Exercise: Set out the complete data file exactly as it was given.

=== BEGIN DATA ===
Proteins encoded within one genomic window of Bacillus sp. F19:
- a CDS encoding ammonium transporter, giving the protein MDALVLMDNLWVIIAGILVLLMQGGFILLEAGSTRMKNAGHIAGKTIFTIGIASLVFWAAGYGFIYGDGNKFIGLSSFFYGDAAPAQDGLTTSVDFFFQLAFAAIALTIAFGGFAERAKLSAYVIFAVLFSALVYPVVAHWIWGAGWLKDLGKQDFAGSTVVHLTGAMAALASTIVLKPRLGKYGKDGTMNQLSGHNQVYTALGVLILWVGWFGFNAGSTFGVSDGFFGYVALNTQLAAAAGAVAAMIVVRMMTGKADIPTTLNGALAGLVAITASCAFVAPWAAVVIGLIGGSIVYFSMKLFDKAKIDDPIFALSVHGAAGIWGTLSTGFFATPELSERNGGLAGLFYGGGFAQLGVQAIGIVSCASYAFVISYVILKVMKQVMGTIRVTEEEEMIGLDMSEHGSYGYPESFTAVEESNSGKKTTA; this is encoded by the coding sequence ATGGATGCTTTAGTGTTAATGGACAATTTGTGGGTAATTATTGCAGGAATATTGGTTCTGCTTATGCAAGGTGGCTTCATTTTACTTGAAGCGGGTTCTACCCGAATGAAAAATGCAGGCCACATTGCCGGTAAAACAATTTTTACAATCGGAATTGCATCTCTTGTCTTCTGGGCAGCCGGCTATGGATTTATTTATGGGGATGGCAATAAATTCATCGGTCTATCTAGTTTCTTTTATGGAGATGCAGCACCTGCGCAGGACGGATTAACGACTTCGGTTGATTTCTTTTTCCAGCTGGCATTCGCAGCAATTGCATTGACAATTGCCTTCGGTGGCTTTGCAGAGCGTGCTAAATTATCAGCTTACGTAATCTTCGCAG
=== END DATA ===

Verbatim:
Proteins encoded within one genomic window of Bacillus sp. F19:
- a CDS encoding ammonium transporter, giving the protein MDALVLMDNLWVIIAGILVLLMQGGFILLEAGSTRMKNAGHIAGKTIFTIGIASLVFWAAGYGFIYGDGNKFIGLSSFFYGDAAPAQDGLTTSVDFFFQLAFAAIALTIAFGGFAERAKLSAYVIFAVLFSALVYPVVAHWIWGAGWLKDLGKQDFAGSTVVHLTGAMAALASTIVLKPRLGKYGKDGTMNQLSGHNQVYTALGVLILWVGWFGFNAGSTFGVSDGFFGYVALNTQLAAAAGAVAAMIVVRMMTGKADIPTTLNGALAGLVAITASCAFVAPWAAVVIGLIGGSIVYFSMKLFDKAKIDDPIFALSVHGAAGIWGTLSTGFFATPELSERNGGLAGLFYGGGFAQLGVQAIGIVSCASYAFVISYVILKVMKQVMGTIRVTEEEEMIGLDMSEHGSYGYPESFTAVEESNSGKKTTA; this is encoded by the coding sequence ATGGATGCTTTAGTGTTAATGGACAATTTGTGGGTAATTATTGCAGGAATATTGGTTCTGCTTATGCAAGGTGGCTTCATTTTACTTGAAGCGGGTTCTACCCGAATGAAAAATGCAGGCCACATTGCCGGTAAAACAATTTTTACAATCGGAATTGCATCTCTTGTCTTCTGGGCAGCCGGCTATGGATTTATTTATGGGGATGGCAATAAATTCATCGGTCTATCTAGTTTCTTTTATGGAGATGCAGCACCTGCGCAGGACGGATTAACGACTTCGGTTGATTTCTTTTTCCAGCTGGCATTCGCAGCAATTGCATTGACAATTGCCTTCGGTGGCTTTGCAGAGCGTGCTAAATTATCAGCTTACGTAATCTTCGCAG